“I must say you both sound cheerful,” she said reproachfully, adding with a gay little toss of her head: “From the way this wind feels, I’d say we were going to have ice all winter.”
“Don’t wake her up, she is dreaming,” sang Billie mockingly, adding, as Laura gave her a push that would have unbalanced a less skillful skater: “Who ever heard of Lake Molata being frozen over all winter?”
“Well, who ever heard of its being frozen over in the middle of November?” Laura retorted, adding with a grin as Billie looked nonplussed: “I guess that will hold you for a while.”
“Laura Jordon,” said Vi, folding her mittened hands and trying to look very prim and teacher-like, “report to Miss Walters immediately. That is the third time you have used slang this morning.”
The girls giggled, and this time it was Vi who got the push.
“Go long with you,” said Billie gayly. “You can’t imitate the Dill Pickles in a red sweater and a green cap.”
The Dill Pickles, as my old readers will remember, were two teachers, Miss Ada and Miss Cora Dill, who had recently lived at the Hall. The two had done their best to make the girls’ lives miserable and had finally, after the students had revolted and marched out of the school, been sent away by Miss Walters.
The vacancies had been filled by teachers who were as different from the Miss Dills in every way as they could be, and since then life at Three Towers Hall had been one happy round of study and fun for the girls.
“Thank goodness the Dills have gone forever,” said Vi, in response to Billie’s observation.
“Yes,” agreed Laura, reminiscently. “It was a lot of trouble, getting rid of them, but it was worth it.”
“There are only nice teachers up at the Hall now,” said Billie, contentedly. “Especially Miss Arbuckle.”
“Isn’t she ducky?” said Laura, enthusiastically, if disrespectfully. “I was afraid she might change her mind and take up her old job of governess to those two kiddies.”
“I wouldn’t have blamed her much, if she had,” Vi said, with a chuckle. “She might make the little children behave, while with us – ”
“She hasn’t a chance,” giggled Billie.
“Just the same,” put in Laura, with unusual gravity, “you notice that we all do what Miss Arbuckle says. She isn’t stern like Miss Race, either, nor nasty like the Dill Pickles used to be. I guess we just obey her because we all like her,” she finished simply.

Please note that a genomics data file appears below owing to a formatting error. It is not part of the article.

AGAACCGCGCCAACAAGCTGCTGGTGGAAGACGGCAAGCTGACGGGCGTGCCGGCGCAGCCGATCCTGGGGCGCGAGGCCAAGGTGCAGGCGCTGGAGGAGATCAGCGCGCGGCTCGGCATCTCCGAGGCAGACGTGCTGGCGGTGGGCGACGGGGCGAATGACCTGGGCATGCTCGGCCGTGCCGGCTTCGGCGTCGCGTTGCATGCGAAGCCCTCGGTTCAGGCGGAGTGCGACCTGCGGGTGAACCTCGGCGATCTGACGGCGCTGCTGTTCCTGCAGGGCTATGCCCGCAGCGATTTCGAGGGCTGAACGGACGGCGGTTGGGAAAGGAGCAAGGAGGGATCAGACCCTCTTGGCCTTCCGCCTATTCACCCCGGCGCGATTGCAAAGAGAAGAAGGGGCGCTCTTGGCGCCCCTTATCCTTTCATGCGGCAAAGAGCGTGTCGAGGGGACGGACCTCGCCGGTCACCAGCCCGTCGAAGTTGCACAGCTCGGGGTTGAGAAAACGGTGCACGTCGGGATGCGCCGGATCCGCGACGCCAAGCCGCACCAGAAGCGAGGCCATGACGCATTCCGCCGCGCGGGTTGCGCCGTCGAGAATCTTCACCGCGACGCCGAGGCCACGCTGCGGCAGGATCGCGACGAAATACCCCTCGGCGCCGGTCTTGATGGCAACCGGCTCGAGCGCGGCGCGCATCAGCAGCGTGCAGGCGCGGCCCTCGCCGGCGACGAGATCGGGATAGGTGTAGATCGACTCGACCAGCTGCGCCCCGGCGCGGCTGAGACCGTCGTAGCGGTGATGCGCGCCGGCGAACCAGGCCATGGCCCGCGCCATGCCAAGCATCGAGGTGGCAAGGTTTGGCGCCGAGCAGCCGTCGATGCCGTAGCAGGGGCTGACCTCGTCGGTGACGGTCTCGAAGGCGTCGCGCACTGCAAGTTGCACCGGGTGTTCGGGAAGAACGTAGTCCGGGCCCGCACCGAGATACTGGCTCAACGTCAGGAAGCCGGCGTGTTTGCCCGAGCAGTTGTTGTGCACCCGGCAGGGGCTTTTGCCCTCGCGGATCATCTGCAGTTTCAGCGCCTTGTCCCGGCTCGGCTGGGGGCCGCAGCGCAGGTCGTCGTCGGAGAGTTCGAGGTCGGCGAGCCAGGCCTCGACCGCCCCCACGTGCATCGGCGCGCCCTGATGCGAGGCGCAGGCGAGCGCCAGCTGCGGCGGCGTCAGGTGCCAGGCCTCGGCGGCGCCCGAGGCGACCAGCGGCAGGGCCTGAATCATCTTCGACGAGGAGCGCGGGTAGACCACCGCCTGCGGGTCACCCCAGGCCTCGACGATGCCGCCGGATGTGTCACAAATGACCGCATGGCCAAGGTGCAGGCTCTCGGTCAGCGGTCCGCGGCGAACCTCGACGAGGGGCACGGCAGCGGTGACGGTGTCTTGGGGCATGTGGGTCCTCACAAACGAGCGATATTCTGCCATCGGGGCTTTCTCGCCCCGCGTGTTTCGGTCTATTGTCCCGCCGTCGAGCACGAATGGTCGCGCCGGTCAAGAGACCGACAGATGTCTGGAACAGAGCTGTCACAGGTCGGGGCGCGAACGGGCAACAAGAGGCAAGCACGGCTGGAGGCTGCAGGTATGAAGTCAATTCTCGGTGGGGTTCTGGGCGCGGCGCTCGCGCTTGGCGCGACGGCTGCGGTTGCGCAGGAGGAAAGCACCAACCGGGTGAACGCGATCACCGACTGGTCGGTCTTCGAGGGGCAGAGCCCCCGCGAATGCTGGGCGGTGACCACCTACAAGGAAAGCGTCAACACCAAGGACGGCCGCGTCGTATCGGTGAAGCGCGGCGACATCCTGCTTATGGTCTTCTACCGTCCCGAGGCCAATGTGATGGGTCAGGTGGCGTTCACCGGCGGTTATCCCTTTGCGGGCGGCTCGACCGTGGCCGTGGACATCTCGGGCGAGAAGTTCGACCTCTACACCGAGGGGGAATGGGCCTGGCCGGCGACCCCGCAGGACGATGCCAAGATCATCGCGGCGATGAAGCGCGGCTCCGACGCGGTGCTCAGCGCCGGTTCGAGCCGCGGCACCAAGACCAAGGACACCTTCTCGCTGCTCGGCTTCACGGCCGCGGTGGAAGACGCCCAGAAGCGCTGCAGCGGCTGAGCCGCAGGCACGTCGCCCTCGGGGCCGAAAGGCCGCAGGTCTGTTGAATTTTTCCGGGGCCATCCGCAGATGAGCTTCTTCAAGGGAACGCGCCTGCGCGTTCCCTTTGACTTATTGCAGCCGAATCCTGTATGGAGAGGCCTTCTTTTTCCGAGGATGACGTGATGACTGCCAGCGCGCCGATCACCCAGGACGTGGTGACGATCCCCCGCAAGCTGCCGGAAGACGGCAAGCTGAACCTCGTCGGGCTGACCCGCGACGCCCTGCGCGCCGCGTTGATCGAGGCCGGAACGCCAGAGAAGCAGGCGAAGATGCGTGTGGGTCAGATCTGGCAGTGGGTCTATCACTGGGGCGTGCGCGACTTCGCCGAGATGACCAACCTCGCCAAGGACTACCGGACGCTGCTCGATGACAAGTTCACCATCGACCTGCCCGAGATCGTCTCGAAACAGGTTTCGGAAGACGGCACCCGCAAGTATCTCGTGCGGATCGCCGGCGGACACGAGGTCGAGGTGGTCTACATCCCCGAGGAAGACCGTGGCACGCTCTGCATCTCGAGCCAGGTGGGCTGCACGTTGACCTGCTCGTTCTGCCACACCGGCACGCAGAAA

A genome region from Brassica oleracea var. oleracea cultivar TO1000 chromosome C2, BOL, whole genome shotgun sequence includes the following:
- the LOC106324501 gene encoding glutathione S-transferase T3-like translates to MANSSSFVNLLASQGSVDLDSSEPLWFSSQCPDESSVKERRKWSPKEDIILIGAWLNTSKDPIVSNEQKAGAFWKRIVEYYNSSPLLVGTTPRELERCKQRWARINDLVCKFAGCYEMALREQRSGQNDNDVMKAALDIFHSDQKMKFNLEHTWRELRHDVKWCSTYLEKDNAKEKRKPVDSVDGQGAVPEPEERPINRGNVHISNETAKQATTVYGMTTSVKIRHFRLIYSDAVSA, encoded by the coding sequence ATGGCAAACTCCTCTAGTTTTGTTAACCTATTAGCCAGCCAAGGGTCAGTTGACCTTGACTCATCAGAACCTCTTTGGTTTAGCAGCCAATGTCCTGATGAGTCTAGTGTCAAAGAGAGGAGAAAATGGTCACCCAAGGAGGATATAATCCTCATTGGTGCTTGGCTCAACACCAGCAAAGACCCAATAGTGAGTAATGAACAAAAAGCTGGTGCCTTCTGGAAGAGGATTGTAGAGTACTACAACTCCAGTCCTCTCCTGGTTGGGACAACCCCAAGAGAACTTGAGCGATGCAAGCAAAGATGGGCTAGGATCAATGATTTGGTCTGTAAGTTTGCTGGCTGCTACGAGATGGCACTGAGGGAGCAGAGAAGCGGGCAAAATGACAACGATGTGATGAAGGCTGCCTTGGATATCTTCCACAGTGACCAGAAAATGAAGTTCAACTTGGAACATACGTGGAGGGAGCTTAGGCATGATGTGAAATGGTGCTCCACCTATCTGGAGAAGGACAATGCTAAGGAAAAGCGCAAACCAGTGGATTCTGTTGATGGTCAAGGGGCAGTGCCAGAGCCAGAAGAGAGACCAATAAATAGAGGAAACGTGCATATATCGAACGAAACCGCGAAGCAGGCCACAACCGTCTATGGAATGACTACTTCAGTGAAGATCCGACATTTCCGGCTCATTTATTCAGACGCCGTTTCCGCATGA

“That’s right, and – ” Billie was saying when suddenly the ice cracked under her skates and with a cry she lunged forward. Luckily her feet struck on solid ice beyond the cracked part, and with difficulty she regained her balance.
“The ice!” she gasped, as Laura and Vi stared at her. “I struck a thin spot, I guess. Goodness, that scared me!”
“I should say so,” agreed Laura, with a little whistle of astonishment as she edged over to the treacherous place in the ice which was crisscrossed over with long cracks. “Look here, girls. I could almost push this ice through with my finger.”
“Well, don’t try it,” advised Vi, backing away anxiously from the dangerous spot. “I wonder if there any more places like it.”
“S’pose there are – lots of them,” said Billie, who had recovered from her fright and was disposed to treat the whole thing as a joke. “The thing for us to do is to keep out of their way, that’s all.”
“Sounds easy,” grumbled Vi as they joined hands again and skated on more slowly over the frozen surface. “But how are we going to know where the thin places are unless we step on ’em – and fall through, maybe?”
“P’r’aps we’d better go back if – ” Billie was beginning uneasily when a sudden, terrified scream cut her short. It was a child’s scream and it was followed by another, and yet another.
“Oh!” cried Laura wildly, “somebody’s getting killed.”
CHAPTER II – NEARLY FROZEN
The screams for help seemed to be quite near the girls, but whoever was in trouble was hidden from them by a sharp bend in the lake shore.
Without further thought of danger to themselves, the chums skated forward swiftly, the long fringed ends of their scarfs flying out behind them and their bodies thrown eagerly forward.
“Maybe somebody is drowning!”
“It’s some great peril, you may be sure of that – otherwise they wouldn’t scream so.”
“They are children!”